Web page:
Hearing Services: An Early Intervention Hearing Specialist is an expert in hearing impairments or hearing loss providing strategies, resources, and education to families specific to their child’s hearing impairment and how it may be affecting his/her development.
IEP: Individualized Education Plan – this is the tool that schools use to capture supports being provided within the school system. It provides individualized special education and related services to meet the unique needs of a child.
IFSP: Individualized Family Service Plan – is a process and a document used in Early Intervention services to help your child develop to their fullest potential. It is the road map that your PSP will create with you to delbver the services and tools that will help your child thrive. It lays out which services and supports your baby or toddler should receive and the corresponding outcomes you and the team hope to achieve for your child.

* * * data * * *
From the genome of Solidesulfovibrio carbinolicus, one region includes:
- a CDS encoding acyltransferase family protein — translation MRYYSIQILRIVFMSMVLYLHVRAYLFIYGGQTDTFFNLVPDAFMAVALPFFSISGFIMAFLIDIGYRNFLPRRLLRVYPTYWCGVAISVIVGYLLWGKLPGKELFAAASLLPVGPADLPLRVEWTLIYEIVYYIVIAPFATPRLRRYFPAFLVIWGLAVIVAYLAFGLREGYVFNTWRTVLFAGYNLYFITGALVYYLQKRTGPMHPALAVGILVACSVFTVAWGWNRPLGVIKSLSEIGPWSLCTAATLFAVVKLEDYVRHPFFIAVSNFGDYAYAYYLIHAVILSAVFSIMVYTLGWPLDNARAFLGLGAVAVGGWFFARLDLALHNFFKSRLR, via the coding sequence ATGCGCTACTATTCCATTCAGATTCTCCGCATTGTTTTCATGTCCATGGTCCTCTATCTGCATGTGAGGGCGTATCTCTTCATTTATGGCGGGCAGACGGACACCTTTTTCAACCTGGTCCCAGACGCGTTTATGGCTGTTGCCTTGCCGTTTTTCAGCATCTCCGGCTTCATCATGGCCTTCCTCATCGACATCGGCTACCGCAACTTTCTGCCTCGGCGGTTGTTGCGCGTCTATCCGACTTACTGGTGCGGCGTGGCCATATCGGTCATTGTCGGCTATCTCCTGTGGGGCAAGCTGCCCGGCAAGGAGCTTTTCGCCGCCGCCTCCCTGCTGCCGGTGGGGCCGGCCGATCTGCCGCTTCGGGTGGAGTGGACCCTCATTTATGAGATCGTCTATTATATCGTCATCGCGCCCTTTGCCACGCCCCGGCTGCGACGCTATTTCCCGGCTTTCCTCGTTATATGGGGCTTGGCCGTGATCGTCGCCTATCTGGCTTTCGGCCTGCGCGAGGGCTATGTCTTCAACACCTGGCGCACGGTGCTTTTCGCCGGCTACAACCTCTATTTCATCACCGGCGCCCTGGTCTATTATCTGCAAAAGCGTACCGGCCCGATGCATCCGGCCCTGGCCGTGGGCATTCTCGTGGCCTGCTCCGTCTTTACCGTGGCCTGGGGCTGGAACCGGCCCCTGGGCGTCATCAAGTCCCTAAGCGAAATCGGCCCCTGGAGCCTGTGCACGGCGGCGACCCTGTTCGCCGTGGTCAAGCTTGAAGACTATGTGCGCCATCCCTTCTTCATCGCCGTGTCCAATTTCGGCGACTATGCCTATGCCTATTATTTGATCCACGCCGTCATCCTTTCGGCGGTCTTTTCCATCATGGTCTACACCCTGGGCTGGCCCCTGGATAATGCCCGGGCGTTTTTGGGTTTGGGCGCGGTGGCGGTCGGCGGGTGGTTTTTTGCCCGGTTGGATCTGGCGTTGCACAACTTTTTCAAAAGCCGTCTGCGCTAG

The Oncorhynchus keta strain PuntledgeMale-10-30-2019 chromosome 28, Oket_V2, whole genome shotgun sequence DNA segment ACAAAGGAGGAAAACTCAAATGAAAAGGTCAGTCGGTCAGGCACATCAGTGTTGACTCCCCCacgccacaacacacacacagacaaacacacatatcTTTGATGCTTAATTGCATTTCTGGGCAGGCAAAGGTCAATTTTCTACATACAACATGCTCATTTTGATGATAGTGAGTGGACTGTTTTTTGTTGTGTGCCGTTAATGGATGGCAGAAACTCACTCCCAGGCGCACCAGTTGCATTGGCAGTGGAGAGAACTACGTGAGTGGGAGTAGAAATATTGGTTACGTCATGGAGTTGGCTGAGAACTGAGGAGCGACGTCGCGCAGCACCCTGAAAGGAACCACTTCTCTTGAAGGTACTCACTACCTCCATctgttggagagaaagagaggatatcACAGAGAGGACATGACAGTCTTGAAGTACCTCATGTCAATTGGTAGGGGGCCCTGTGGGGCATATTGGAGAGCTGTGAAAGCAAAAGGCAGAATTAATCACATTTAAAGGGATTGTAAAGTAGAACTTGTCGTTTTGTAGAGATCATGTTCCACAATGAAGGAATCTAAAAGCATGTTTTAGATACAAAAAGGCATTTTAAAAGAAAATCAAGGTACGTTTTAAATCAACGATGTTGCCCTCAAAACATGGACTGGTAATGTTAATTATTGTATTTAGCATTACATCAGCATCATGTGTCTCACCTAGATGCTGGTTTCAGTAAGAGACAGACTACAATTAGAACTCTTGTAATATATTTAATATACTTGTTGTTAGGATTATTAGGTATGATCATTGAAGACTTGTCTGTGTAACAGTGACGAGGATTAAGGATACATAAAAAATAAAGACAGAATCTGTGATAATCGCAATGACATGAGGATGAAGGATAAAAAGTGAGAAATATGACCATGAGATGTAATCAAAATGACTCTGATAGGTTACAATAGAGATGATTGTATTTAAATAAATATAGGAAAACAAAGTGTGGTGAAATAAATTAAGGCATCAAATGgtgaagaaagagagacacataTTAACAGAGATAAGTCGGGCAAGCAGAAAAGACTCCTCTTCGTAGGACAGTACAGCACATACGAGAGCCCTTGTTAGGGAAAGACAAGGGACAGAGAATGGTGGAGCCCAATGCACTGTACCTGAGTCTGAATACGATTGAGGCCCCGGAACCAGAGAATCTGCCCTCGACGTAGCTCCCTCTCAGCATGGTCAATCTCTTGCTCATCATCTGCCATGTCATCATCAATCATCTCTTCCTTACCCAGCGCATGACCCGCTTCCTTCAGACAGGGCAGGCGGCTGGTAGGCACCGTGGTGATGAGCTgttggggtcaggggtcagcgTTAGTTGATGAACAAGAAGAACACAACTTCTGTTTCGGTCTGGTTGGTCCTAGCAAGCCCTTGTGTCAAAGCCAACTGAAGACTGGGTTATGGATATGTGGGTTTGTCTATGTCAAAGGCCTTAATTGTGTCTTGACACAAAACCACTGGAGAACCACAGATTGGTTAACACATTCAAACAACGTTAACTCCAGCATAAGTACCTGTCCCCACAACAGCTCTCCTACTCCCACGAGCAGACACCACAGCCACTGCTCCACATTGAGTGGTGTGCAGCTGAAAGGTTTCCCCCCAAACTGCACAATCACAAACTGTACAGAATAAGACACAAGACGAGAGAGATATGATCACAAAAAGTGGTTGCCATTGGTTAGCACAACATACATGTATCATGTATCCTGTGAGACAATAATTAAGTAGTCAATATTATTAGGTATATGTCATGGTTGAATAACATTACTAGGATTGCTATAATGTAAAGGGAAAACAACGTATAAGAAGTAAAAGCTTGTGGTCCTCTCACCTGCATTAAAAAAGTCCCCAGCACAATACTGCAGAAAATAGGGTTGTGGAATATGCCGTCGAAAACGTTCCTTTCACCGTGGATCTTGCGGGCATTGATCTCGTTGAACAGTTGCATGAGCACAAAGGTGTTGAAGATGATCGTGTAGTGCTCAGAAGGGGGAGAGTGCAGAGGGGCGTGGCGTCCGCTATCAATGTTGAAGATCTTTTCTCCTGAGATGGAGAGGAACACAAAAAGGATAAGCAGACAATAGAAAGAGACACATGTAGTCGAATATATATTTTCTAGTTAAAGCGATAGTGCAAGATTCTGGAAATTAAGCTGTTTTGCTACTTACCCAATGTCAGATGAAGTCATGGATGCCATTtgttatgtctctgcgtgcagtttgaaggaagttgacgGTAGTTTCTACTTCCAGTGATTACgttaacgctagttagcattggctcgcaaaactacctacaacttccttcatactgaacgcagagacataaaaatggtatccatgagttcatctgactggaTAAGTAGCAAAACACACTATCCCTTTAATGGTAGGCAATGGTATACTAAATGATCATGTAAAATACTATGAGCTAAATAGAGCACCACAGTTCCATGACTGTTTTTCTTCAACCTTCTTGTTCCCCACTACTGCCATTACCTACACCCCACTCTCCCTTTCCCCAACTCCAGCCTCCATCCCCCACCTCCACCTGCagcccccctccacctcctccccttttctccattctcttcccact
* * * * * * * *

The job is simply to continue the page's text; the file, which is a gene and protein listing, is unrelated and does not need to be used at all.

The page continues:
Independent Provider: This term refers to a provider who is considered independently employed. They cannot sub-contract or send someone else to provide service in their place.
IO: Individuals Options – this Waiver identifies a funding level for each person based on the Ohio Developmental Disabilities Profile. You must be redetermined eligible for Medicaid and the IO Waiver every year.
ISP: Individual Service Plan – this is the document written by the SSA that is the contract between the person and their provider and assures the health, safety and welfare of the individual. This document is to be completed annually and updated as often as needed.
Job Exploration Training Program: This program is designed to provide real work experiences, paid or volunteer, at community job sites for individuals-served who want supported employment in the future. J.E.T. will provide job training and work skill development. J.E.T. Trainees will actively engage in career exploration. Trainees who have met their vocational training goals will be referred to Job Development, as appropriate. The J.E.T. program is a time-limited service. Every six months, the trainees will move to a new work site. A trainee must complete the program in two years or experience a total of four work sites.